We have previously demonstrated that hydroxyurea (HU) reduces the rate of vascular complications in patients with essential thrombocythaemia (ET) at high risk of thrombosis. However, the relatively short follow-up (median 27 months) did not enable the evaluation of the risk of developing secondary malignancies. In this study, we report the long-term outcome of the 114 patients included in the trial: 56 patients randomized to receive HU and 58 patients to receive no cytoreductive therapy. Before randomization, 15 patients had been treated with busulphan. During the observation period, 29 patients (50%) shifted from the control to the HU group mainly because of thrombosis. Median follow-up was 73 months (range 3–94). Analysis was by intention to treat and, when indicated, by treatment.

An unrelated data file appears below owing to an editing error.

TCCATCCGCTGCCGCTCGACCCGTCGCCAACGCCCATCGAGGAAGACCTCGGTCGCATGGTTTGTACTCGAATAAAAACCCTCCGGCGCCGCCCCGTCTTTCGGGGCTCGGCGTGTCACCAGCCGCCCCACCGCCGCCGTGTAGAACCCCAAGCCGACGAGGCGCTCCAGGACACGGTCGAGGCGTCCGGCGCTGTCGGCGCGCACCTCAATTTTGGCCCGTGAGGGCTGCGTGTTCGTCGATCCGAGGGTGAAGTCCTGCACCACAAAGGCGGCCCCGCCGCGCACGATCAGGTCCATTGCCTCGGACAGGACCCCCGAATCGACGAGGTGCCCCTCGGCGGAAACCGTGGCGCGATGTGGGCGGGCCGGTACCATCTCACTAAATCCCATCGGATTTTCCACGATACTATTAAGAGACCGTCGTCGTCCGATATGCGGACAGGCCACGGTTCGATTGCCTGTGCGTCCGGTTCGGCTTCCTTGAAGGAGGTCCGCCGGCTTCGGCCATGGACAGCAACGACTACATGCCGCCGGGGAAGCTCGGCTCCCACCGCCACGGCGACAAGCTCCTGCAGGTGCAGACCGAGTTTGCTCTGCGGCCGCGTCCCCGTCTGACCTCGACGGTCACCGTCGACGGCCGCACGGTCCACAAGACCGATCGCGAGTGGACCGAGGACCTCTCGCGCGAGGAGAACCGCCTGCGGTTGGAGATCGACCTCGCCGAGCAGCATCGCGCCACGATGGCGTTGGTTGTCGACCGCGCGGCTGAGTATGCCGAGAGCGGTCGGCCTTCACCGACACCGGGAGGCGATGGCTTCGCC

When analysed by intention to treat, 46 out of 54 patients (85%) originally randomized in the HU group are alive, compared with 49 of 58 patients (84%) in the control group [not significant (n.s.)]. Five patients (9%) in the HU group and 26 patients (45%) in the control group had thrombosis (P < 0·0001). Seven patients (13%) in the HU group developed secondary acute leukaemia, myelodysplastic syndromes or solid tumours, compared with only one of the control group patients (1·7%) (P = 0·032). The occurrence of secondary malignancies was also analysed by treatment: none of the 20 patients who had never been treated with chemotherapy developed neoplasia vs. three of the 77 patients given HU only (3·9% n.s.) and five of the 15 patients given busulphan plus HU (33% P < 0·0001).
This study showed that: (a) HU reduced the risk of thrombosis in ET patients; (b) the sequential use of busulphan and HU significantly increased the risk of second malignancies; and (c) overall survival was not affected by HU therapy.